Oil on canvas signed and dated 1912, lower left
Dimensions : H. 130 x W. 126 cm (with frame : H. 144 x W. 140 cm)
Henry Caro-Delvaille, French of Spanish origin, was an important painter of the social life at the beginning of the 20th century. His real name was Delvaille ("de la Vallée" in Spanish) but he signed Caro-Delvaille because his mother, with whom he had a close relationship, was named Caroline. From his childhood, Henry Caro-Delvaille was curious about art, observed his surroundings and drew. His mother, a writer and poet, was his first guide.
After studying from 1895 to 1897 at the Bayonne School of Fine Arts, Henry Caro-Delvaille was a student of Léon Bonnat at the Paris School of Fine Arts. He exhibited for the first time at the Salon de la Société des artistes français in Paris in 1899. He became a member of the Société nationale des beaux-arts in 1903 and its secretary in 1904. In 1905, he won the big gold medal at the Munich International Exhibition. The same year, his friend Edmond Rostand entrusted him with the decoration of his villa in Cambo. He then became known as a portrait painter and received numerous commissions. He was made a knight of the Legion of Honor in 1910. His painting can be compared to that of Carolus Duran (1837-1917), a famous painter of the belle époque.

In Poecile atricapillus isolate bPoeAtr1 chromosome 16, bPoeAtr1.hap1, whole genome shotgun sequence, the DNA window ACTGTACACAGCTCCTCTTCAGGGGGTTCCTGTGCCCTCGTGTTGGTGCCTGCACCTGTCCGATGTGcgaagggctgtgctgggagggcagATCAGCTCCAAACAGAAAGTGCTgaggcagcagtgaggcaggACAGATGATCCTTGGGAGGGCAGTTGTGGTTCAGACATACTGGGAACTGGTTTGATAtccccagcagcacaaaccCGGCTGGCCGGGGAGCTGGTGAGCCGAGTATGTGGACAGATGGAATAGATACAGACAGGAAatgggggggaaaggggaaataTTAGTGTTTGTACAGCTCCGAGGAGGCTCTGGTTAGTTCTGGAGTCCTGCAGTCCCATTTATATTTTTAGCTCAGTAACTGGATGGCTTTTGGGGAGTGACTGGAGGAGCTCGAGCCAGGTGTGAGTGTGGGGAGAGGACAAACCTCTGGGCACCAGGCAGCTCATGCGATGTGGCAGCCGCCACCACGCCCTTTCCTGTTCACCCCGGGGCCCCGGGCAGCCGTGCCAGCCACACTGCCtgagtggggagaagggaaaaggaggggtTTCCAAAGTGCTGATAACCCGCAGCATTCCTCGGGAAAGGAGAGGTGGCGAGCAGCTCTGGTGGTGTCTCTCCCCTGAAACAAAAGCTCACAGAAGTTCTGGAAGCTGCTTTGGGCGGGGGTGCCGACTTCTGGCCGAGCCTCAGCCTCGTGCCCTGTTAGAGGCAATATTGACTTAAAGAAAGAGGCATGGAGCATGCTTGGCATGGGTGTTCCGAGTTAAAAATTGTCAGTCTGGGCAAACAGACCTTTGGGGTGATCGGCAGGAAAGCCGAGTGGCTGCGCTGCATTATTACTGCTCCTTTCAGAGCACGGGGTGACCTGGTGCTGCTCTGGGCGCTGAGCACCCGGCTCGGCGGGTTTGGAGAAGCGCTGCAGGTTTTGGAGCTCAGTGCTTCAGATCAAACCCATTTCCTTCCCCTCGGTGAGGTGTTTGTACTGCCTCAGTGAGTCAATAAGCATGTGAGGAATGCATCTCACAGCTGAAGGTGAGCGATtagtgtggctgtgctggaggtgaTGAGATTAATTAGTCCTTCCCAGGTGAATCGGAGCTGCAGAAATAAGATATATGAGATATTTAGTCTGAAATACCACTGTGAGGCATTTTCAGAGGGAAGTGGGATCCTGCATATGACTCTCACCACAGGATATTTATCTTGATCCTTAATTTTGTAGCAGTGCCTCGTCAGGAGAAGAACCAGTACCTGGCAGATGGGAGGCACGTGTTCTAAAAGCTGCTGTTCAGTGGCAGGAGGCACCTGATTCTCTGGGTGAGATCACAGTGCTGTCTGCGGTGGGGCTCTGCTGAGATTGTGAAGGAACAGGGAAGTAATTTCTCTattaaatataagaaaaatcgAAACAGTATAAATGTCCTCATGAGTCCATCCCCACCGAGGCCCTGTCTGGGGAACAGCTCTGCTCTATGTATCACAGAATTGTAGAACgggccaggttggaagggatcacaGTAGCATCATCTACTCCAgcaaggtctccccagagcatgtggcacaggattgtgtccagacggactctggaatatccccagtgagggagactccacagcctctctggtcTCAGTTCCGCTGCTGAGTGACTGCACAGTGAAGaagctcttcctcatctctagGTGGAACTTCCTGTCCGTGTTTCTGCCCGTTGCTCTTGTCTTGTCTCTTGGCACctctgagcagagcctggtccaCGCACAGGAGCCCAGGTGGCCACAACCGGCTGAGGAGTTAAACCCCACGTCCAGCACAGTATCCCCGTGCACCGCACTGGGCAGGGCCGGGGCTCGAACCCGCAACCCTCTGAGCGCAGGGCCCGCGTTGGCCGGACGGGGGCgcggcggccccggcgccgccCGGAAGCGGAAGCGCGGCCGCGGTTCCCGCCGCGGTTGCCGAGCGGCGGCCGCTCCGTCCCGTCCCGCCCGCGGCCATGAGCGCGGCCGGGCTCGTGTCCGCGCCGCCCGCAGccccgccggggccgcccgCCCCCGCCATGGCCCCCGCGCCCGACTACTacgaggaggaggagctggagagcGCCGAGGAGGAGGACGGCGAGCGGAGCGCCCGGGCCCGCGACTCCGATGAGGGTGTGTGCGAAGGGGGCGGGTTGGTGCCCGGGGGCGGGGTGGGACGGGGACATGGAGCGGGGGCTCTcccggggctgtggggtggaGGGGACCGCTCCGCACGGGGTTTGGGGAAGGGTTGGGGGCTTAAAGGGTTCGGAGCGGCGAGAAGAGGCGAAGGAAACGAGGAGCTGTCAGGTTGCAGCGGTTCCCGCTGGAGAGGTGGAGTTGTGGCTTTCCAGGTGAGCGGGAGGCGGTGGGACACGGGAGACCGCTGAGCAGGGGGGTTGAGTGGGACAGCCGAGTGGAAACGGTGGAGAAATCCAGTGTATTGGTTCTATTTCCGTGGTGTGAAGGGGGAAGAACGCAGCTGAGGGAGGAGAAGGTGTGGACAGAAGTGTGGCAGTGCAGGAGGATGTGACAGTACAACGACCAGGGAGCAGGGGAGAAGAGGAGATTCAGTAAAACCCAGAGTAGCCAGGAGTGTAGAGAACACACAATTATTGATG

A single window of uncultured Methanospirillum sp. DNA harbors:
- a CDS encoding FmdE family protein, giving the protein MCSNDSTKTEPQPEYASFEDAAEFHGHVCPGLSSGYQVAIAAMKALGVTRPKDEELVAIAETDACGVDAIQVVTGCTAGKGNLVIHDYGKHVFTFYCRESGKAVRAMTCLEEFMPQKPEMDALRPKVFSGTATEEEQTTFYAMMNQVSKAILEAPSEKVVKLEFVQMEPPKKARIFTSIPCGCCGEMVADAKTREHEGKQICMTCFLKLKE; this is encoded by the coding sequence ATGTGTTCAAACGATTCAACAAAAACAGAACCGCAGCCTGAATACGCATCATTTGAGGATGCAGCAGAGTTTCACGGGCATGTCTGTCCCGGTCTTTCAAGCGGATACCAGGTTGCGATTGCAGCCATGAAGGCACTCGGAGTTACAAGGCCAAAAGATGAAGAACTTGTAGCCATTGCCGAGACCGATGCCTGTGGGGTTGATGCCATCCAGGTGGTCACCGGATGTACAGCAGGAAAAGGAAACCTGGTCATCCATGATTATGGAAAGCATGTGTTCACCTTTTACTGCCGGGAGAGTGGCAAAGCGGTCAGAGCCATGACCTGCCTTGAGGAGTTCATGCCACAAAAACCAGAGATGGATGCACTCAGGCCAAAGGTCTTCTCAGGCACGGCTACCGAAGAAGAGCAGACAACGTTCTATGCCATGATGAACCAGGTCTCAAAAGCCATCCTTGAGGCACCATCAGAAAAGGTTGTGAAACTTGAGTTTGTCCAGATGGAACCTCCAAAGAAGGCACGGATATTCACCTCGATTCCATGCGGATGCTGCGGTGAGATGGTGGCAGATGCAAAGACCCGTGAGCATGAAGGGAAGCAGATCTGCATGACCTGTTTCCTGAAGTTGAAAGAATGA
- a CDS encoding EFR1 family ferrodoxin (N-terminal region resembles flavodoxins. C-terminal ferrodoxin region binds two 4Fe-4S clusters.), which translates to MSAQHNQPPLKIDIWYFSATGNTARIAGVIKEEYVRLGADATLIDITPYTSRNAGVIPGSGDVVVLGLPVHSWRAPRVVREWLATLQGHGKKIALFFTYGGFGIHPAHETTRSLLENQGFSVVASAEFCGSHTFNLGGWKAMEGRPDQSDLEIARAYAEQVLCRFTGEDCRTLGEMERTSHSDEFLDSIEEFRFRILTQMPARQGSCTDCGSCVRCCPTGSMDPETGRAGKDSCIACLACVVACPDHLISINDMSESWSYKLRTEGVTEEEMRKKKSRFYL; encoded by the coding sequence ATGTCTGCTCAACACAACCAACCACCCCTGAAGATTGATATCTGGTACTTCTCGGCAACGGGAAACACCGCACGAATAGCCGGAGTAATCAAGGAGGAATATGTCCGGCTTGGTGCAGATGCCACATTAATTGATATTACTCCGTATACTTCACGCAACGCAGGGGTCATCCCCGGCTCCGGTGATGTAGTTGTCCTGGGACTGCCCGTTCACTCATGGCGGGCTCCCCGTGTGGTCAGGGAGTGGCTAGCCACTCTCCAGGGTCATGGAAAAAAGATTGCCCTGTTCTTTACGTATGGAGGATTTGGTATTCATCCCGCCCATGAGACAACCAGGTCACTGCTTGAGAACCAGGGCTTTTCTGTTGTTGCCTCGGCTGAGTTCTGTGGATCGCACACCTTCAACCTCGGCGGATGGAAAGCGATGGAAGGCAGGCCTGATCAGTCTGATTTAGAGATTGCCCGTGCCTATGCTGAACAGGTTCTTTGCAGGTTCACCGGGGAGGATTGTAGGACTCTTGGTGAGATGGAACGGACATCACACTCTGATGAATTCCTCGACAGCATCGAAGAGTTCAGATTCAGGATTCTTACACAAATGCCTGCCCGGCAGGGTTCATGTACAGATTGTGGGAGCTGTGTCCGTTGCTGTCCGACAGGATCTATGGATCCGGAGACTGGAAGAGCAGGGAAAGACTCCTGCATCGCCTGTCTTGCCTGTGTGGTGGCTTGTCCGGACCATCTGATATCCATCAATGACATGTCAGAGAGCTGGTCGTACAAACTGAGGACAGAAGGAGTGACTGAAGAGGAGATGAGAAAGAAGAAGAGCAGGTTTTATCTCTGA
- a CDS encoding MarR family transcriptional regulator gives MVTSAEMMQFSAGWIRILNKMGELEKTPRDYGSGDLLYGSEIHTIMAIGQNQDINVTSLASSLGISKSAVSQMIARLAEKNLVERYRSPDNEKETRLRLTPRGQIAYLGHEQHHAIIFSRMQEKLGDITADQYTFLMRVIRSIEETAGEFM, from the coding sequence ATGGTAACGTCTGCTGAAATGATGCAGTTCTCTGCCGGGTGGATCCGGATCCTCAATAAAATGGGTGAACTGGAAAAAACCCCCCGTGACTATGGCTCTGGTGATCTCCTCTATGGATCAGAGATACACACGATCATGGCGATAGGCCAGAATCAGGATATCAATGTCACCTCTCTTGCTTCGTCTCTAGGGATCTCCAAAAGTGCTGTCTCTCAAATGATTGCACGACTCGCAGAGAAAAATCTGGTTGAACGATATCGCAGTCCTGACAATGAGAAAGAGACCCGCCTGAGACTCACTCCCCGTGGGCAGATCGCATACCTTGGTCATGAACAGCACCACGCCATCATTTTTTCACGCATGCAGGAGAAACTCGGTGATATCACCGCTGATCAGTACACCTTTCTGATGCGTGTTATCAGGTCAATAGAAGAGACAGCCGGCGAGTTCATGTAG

Henri Caro-Delvaille emigrated to the United States in 1913 and settled in New York, moving towards a more Art Deco style. He was a central figure in artistic, literary and musical circles on both sides of the Atlantic, from Paris to New York.
Our painting is an important work by Caro Delvaille. It is a very large format, probably commissioned to decorate a literary salon. The posture of the very elegant young woman is superb: the line of the body draws a diagonal which allows a perfect composition. It is also worth noting the care given to the skin tone, the details of the hands and the face. Finally, the transparencies of the clothes are much more accomplished than in the classical family portraits of Caro-Delvaille. This painting was painted by Henry Caro-Delvaille on the eve of his departure for the United States, most likely in Paris.
This painting decorated a mythical bar-restaurant, "le Mathis" held by Gérald Nanty. With Castel and Régine, Nanty was the third king of the Parisian nights, from the 60s to 2010. He frequented the fashion designers Valentino, Saint-Laurent and Gaultier, writers like Sagan, artists like Bernard Buffet, and showbiz stars from Amanda Lear to Manouche or Thierry le Luron. Its fashionable clubs were the "Club 65", the "Bronx", the "Colony" and finally the "Mathis" on rue de Ponthieu where, until its closure in 2017, people, actors and the French audio-visual landscape met.